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Geologic units containing rhyolite

Earth material > Volcanic rock > Felsic volcanic rock
Rhyolite
A volcanic rock defined in the QAPF diagram as having Q/(Q+A+P) between 20 and 60% and P/(P+A) between 10 and 35%...
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Arizona
Cretaceous to Late Jurassic sedimentary rocks with minor volcanic rocks (Late Jurassic to Cretaceous)
Sandstone and conglomerate, rarely forms prominent outcrops; massive conglomerate is typical near base of unit and locally in upper part. These deposits are nonmarine except in southeastern Arizona, where prominent gray marine limestone (Mural Limestone) forms the middle of the Bisbee Group. Sandstones are typically medium-bedded, drab brown, lithic-feldspathic arenites. Includes Bisbee Group (largely Early Cretaceous) and related rocks, Temporal, Bathtub, and Sand Wells formations, rocks of Gu Achi, McCoy Mountains Formation, and Upper Cretaceous Fort Crittenden Formation and equivalent rocks. (80-160 Ma)
Early Proterozoic granitic rocks (Early Proterozoic)
Wide variety of granitic rocks, including granite, granodiorite, tonalite, quartz diorite, diorite, and gabbro. These rocks commonly are characterized by steep, northeast-striking foliation. (1600-1800 Ma)
Early Proterozoic metasedimentary rocks (Early Proterozoic)
Metasedimentary rocks, mostly derived from sandstone and shale, with minor conglomerate and carbonate rock. Includes quartz-rich, mostly nonvolcanic Pinal Schist in southeastern Arizona and variably volcanic-lithic sedimentary rocks in the Yavapai and Tonto Basin supergroups in central Arizona. (1600-1800 Ma)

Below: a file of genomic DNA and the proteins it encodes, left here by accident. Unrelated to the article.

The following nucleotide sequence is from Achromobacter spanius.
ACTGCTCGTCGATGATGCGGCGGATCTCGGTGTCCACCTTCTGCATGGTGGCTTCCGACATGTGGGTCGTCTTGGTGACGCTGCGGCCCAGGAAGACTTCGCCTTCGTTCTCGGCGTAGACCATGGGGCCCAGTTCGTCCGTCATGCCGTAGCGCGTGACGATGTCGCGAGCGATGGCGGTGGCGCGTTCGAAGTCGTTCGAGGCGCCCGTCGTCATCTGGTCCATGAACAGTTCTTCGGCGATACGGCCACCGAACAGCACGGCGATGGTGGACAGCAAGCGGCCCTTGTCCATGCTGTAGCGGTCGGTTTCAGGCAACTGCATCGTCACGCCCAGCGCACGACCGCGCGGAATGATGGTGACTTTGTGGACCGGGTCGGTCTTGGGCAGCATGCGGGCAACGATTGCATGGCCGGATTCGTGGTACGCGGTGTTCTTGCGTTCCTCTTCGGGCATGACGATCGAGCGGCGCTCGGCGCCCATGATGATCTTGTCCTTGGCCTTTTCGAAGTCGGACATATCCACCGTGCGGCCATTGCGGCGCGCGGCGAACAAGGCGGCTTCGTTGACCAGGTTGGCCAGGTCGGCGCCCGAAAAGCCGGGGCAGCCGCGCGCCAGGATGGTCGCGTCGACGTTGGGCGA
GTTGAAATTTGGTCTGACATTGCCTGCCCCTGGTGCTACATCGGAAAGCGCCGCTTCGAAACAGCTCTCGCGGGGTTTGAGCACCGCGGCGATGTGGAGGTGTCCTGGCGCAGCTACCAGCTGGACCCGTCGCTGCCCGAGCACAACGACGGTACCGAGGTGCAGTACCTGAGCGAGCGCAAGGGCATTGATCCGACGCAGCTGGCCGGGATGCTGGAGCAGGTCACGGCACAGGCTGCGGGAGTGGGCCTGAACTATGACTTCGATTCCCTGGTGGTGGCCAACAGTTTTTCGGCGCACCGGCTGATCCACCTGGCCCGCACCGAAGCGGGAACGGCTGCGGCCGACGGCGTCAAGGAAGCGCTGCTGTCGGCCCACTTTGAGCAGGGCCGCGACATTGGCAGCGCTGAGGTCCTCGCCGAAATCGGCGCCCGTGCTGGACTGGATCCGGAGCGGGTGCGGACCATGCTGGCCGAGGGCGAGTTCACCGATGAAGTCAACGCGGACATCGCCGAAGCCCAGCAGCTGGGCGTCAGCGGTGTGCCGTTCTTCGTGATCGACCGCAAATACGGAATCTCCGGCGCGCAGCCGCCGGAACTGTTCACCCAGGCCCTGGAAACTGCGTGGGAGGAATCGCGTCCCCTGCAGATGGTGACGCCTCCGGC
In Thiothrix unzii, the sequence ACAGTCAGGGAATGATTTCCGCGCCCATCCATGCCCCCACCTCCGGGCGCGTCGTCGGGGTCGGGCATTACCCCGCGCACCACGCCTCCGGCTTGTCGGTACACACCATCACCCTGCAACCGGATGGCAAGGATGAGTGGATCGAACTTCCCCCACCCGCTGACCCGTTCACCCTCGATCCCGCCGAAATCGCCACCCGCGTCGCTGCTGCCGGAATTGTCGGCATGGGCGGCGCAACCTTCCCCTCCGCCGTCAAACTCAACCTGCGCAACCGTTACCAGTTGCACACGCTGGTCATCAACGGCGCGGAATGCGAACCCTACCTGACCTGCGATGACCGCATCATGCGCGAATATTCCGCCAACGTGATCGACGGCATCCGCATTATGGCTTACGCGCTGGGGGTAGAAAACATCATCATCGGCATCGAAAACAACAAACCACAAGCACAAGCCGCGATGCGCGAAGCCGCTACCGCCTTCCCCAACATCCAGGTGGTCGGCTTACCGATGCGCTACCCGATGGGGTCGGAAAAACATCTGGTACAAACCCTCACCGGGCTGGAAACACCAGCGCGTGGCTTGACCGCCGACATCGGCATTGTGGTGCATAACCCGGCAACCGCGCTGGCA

Early Proterozoic metavolcanic rocks (Early Proterozoic)
Weakly to strongly metamorphosed volcanic rocks. Protoliths include basalt, andesite, dacite, and rhyolite deposited as lava or tuff, related sedimentary rock, and shallow intrusive rock. These rocks, widely exposed in several belts in central Arizona, include metavolcanic rocks in the Yavapai and Tonto Basin supergroups. (1650 to 1800 Ma)
Early Tertiary to Late Cretaceous volcanic rocks (Late Cretaceous to Early Tertiary)
Rhyolite to andesite and closely associated sedimentary and near-surface intrusive rocks; commonly dark gray to dark greenish gray or greenish brown. In the ranges west of Tucson, this unit includes thick welded ash-flow tuffs. Volcanic rocks of this unit are inferred to be derived from vents and volcanoes above magma chambers that solidified to form the granitic rocks of map unit TKg. These rocks are restricted to southeastern Arizona except for a small outcrop near Bagdad. (50-82 Ma)
Holocene to middle Pliocene basaltic rocks (Middle Pliocene to Holocene)
Mostly dark-colored basaltic lava and cinders young enough that some original volcanic landforms are still apparent. Includes a small amount of andesite, dacite, and rhyolite. Rocks of this map unit are largely restricted to six areas widely distributed in Arizona: San Francisco and Uinkaret volcanic fields in northern Arizona (0-4 Ma); Springerville (0-4 Ma) and San Carlos (0-2 Ma) volcanic fields in east-central Arizona; and San Bernardino (0-1 Ma) and Sentinel (1-4 Ma) volcanic fields in southern Arizona. Rocks of this unit are also present in the extreme southwestern part of Arizona where they were erupted at the edge of the Pinacate volcanic field (0-2 Ma) in northwestern Sonora. (0-4 Ma)
Holocene to middle Pliocene volcanic rocks (Middle Pliocene to Holocene)
Rhyolite to andesite deposited as a sequence of lava flows and associated rocks; generally light to medium gray, tan, or reddish brown. These rocks are part of the San Francisco volcanic field. (0-4 Ma)
Jurassic and Triassic sedimentary and volcanic rocks (Triassic and Jurassic)